A Reed-Solomon error-correcting code consisting of N symbols is guaranteed to detect up to N single-symbol replacements in an arbitrarily long input plus the ECC itself, and is also guaranteed to correct up to floor(N/2) single-symbol replacements in the same.

I can't claim to understand the math behind Reed-Solomon ECC, but I notice that all the implementations I could find operate on symbols in base 16, 64 or 256. This seems to suggest that 1024 etc. are also bases in which this scheme can operate with the right polynomial.

Is it possible to have an ECC scheme with exactly the above properties that operates on decimal symbols? Can Reed-Solomon be trivially adapted for this purpose?

(this question is prompted by my answer to a puzzling.SE question)


The property of Reed–Solomon codes that you mention is known as Maximum Distance Separability, and codes with this property are known as MDS codes. In coding theory the most popular type of code is a linear code, and these are only defined over alphabets which are prime powers. However, in the literature you can find some papers on MDS codes on arbitrary alphabets; I'll let you research that yourself.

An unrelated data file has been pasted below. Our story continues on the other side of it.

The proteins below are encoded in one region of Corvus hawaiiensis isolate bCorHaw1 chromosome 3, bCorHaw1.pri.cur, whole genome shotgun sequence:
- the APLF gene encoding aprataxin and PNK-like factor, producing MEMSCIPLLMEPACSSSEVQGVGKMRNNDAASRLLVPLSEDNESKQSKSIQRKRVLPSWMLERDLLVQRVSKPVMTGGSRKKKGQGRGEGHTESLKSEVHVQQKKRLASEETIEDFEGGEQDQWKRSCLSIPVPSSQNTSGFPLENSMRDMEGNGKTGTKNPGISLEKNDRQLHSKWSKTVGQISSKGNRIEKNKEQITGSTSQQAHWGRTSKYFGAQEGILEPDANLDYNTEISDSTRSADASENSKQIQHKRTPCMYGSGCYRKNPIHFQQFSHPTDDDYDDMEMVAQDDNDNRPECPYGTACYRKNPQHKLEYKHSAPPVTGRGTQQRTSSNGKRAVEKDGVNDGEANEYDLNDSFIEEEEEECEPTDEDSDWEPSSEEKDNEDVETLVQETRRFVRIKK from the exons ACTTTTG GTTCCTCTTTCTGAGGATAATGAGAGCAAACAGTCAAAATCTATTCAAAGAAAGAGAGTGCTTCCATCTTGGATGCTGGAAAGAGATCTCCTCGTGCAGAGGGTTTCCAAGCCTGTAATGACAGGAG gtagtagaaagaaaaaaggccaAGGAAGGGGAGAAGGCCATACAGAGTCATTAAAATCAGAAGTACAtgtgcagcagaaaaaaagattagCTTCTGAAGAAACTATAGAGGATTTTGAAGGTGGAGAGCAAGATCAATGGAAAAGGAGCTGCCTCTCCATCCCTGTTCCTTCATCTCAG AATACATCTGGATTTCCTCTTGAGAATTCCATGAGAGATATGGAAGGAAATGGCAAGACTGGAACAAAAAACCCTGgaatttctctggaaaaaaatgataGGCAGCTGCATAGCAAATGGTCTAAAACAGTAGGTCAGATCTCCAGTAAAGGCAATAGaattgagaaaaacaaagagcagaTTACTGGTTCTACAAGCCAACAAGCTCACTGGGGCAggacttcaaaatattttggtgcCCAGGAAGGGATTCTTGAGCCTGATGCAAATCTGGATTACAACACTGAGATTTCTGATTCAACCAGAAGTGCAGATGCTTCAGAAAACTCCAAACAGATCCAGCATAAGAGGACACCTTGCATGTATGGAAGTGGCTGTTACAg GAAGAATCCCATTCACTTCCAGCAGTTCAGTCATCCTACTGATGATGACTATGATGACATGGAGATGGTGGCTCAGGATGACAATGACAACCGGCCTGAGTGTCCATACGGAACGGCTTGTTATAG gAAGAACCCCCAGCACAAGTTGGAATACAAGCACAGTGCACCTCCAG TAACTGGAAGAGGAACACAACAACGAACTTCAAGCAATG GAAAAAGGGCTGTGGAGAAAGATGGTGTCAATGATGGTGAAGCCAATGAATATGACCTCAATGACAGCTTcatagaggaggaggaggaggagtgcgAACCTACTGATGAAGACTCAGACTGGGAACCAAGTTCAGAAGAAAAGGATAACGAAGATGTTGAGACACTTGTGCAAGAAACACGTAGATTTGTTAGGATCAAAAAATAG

For the specific case $N=1$, there is a very simple MDS code, namely checksum: you add to the original data a new digit whose value is the negated sum of the other digits (so that all new digits sum to zero). This code can detect any single error.

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  • $\begingroup$ Compare to the case of credit card numbers: en.wikipedia.org/wiki/Luhn_algorithm $\endgroup$ – Aaron Brick Sep 20 '16 at 3:42
  • $\begingroup$ That also links to Verhoeff algorithm and Damm algorithm which improve on Luhn by detecting every transposition in adjacent digits using just a single decimal check digit. Impressive! Luhn only detects some, while the simple mod 10 checksum detects none (but for short numbers mod 10 checksum can be checked mentally, which could be useful) $\endgroup$ – Roman Starkov Sep 20 '16 at 8:16

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